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Can You Homestead and Work Full Time?

Can you homestead and work full time?

This is a question I see a lot in the Facebook homesteading groups.

Or phrased in another way “HOW can I homestead and work full time?” or “You must be able to homestead because you don’t work full time.”

But the sentiment is the same: homesteading and working a 9-5 is HARD.

There aren’t enough hours in the day.

My husband and I both work full time and homestead. Here’s how we do it.

Can You Homestead and Work Full Time?

First off we need to define what “homesteading” actually means. I have an entire post where I define what homesteading means to me but I’ll summarize it below:

Homesteading means independence, self-sufficiency and ultimately freedom.

I look at various categories of our lives when it comes to homesteading:

  1. Food
  2. Time
  3. Utilities
  4. Health

In each of these categories, the idea is to reduce the amount you need first, replace what you would have to buy in each of these categories by creating it yourself, which frees you up from the binds of modern society.

For a lot of us, though, quitting a 9-5 to homestead isn’t an option. Maybe we haven’t gotten our self-sufficiency there enough that we no longer need an income, or we have a mortgage.

So how do you balance it all?

Start slow, and start small. Look at each of these categories and do the next simple step.

NOTE: do NOT try to do all the things at one time. Homestead burnout is real.

Do ONE project. When that’s good and stable and easy, do the next one.

1. Food

Looking at your food?

Reduce the amount you need first.

Can you be more cautious about your food waste? Can you eat a higher protein diet? Cut out processed foods?

Create it yourself.

Plant a garden, an herb in a pot, cook more at home, learn how to can.

Can you replace one staple food that you always buy with something you make yourself?

For example, can you grow enough tomatoes to make and can pasta sauce for your family for the year?

Buy a couple of chickens and replace store-bought eggs with home grown?

2. Time

When it comes to your freedom of time;

Where can you reduce the amount of time you need? Can you work from home and save yourself the commute?

Can you work part time? Or gig work?

You can’t exactly create more time – there are only 24 hours in every day, but can you create more time for yourself?

Are there things you do on a daily basis that you can automate, make shorter, or stop doing altogether?

3. Utilities

For utilities I think of electricity, heat and water.

How can you reduce the amount you need? Get used to living without the AC/heat. Take shorter baths. Use dish water to water your plants.

Next, how can you create it for yourself? A solar panel, even if it’s only big enough to charge your phone.

Can you set up a rain catchment system for your animals or your plants?

Burn a fire in the fireplace instead of a gas insert.

4. Health

This is a big one.

How can you reduce the amount you need? Not the amount of health, but the amount of help for your health from the outside?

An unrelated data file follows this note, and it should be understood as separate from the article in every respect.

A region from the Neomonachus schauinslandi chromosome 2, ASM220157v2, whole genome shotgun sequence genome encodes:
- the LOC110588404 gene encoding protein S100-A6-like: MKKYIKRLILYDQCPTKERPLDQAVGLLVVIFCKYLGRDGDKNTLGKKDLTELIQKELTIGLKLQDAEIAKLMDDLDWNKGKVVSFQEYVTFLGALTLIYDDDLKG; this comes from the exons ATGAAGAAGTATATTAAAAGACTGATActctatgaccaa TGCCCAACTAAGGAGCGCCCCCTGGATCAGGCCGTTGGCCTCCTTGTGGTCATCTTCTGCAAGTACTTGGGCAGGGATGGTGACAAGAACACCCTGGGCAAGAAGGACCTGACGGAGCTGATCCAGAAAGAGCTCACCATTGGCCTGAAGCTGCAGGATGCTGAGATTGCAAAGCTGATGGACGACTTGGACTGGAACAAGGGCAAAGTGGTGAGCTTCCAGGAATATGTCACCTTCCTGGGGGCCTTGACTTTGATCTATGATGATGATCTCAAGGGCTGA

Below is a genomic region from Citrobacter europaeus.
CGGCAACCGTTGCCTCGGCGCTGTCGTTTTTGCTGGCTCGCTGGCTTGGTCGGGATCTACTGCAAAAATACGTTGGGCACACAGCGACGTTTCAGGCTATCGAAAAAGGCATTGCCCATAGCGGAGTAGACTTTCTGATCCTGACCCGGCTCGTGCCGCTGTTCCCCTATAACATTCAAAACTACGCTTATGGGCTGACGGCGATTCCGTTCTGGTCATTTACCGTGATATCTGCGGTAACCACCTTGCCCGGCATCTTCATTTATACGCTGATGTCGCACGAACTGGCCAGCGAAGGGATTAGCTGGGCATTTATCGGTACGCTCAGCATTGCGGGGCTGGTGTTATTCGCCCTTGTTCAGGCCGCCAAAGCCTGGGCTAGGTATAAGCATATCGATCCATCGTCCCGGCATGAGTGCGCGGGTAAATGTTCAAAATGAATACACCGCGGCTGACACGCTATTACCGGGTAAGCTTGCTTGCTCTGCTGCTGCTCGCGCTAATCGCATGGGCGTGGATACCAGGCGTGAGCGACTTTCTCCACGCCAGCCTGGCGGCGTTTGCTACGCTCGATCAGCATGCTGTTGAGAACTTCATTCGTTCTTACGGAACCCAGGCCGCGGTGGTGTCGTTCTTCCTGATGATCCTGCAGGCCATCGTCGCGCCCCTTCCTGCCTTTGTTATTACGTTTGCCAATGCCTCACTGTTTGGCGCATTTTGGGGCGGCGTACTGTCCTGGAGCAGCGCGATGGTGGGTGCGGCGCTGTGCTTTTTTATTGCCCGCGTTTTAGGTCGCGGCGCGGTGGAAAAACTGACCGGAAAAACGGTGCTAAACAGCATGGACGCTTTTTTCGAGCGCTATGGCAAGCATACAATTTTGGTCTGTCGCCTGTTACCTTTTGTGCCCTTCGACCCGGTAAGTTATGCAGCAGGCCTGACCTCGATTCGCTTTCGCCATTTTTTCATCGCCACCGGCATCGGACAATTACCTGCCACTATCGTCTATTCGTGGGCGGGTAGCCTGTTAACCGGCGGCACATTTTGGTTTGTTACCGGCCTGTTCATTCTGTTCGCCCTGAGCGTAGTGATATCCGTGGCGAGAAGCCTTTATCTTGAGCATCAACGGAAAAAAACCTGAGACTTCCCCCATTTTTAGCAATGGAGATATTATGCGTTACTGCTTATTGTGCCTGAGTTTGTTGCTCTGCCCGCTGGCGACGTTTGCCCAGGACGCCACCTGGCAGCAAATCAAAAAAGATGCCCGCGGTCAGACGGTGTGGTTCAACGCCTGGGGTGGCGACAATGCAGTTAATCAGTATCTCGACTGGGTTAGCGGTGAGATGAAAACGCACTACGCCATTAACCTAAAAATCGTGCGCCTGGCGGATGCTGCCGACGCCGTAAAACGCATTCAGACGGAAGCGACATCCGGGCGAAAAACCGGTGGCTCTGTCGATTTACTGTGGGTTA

Can you learn herbal remedies so you can make yourself a tea the next time you have a headache instead of an aspirin?

Personally, I love herbalism and have taken all of Herbal Academy’s courses, but I realized that when our diet is healthy, we really don’t get sick so we don’t need herbal remedies.

Our focus now is a healthy diet and lifestyle.

When it comes to reducing your need and creating it yourself, can you cut out junk or processed foods? Eat more organically? Exercise?

I still think learning herbalism is worth it because, at least with Herbal Academy, they go deep into how a healthy body functions and what to do when that body is out of alignment.

Herbalist Courses for all levels

So How Do WE Balance It All?

Don’t get me wrong, it’s a lot of hard work.

I work from home, which lets me throw in a load of laundry every day, to do dishes, cook and keep house during my breaks.

Hubby works out of the house so most of his homesteading chores happen in the afternoons and weekends.

We also don’t try to do it all. We have chickens for eggs, but then barter those eggs with the farmer next door for meat.

We don’t have pigs or goats or cows. We’ve decided that we simply don’t have the time.

When one of us quits our day jobs or retires, we’ll reconsider.

We have a large vegetable garden and orchard that provide a lot of our food. I can and freeze the excess.

We also lean on our community to help with the garden. We have several friends who do not have their own gardens who come help tend to ours in exchange for some of the produce.

We also only take on one big building project a year.

First was the chicken coop, then the outdoor gym, then the greenhouse and next is the barn. Doing only one big project at a time helps prevent us from burning out.

All that to say, “homesteading” is whatever you make it. It’s a gradual path towards more self-sufficiency, but there’s no “arriving”. There’s no “you’re either homesteading or not.”

You’re homesteading if you grow a mint plant in a balcony of your apartment.

Do what you can, with what you have, and stop trying to do it all. Enjoy the journey!